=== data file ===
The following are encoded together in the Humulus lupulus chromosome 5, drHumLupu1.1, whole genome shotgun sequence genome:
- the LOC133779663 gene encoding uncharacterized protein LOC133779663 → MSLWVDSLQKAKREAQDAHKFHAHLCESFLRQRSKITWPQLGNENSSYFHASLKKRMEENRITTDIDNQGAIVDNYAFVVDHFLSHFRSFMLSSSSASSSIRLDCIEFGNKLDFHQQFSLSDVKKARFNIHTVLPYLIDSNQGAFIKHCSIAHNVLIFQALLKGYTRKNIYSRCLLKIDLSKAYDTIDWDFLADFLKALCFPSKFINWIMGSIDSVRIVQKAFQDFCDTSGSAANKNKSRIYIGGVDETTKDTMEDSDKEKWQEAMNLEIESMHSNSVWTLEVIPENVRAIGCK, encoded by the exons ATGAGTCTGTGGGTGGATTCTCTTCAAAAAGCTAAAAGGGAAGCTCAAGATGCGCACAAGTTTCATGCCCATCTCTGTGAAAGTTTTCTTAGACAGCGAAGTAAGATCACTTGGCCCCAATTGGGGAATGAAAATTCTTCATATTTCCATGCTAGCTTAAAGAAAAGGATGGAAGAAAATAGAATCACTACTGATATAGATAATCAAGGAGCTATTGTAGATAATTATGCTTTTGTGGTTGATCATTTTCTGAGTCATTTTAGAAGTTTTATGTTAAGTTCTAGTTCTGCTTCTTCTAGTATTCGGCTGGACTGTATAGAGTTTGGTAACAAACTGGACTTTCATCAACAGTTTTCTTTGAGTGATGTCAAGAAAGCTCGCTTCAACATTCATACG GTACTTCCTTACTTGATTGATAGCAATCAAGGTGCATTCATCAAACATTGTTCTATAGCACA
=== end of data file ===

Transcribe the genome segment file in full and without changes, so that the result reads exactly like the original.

The following are encoded together in the Humulus lupulus chromosome 5, drHumLupu1.1, whole genome shotgun sequence genome:
- the LOC133779663 gene encoding uncharacterized protein LOC133779663 → MSLWVDSLQKAKREAQDAHKFHAHLCESFLRQRSKITWPQLGNENSSYFHASLKKRMEENRITTDIDNQGAIVDNYAFVVDHFLSHFRSFMLSSSSASSSIRLDCIEFGNKLDFHQQFSLSDVKKARFNIHTVLPYLIDSNQGAFIKHCSIAHNVLIFQALLKGYTRKNIYSRCLLKIDLSKAYDTIDWDFLADFLKALCFPSKFINWIMGSIDSVRIVQKAFQDFCDTSGSAANKNKSRIYIGGVDETTKDTMEDSDKEKWQEAMNLEIESMHSNSVWTLEVIPENVRAIGCK, encoded by the exons ATGAGTCTGTGGGTGGATTCTCTTCAAAAAGCTAAAAGGGAAGCTCAAGATGCGCACAAGTTTCATGCCCATCTCTGTGAAAGTTTTCTTAGACAGCGAAGTAAGATCACTTGGCCCCAATTGGGGAATGAAAATTCTTCATATTTCCATGCTAGCTTAAAGAAAAGGATGGAAGAAAATAGAATCACTACTGATATAGATAATCAAGGAGCTATTGTAGATAATTATGCTTTTGTGGTTGATCATTTTCTGAGTCATTTTAGAAGTTTTATGTTAAGTTCTAGTTCTGCTTCTTCTAGTATTCGGCTGGACTGTATAGAGTTTGGTAACAAACTGGACTTTCATCAACAGTTTTCTTTGAGTGATGTCAAGAAAGCTCGCTTCAACATTCATACG GTACTTCCTTACTTGATTGATAGCAATCAAGGTGCATTCATCAAACATTGTTCTATAGCACA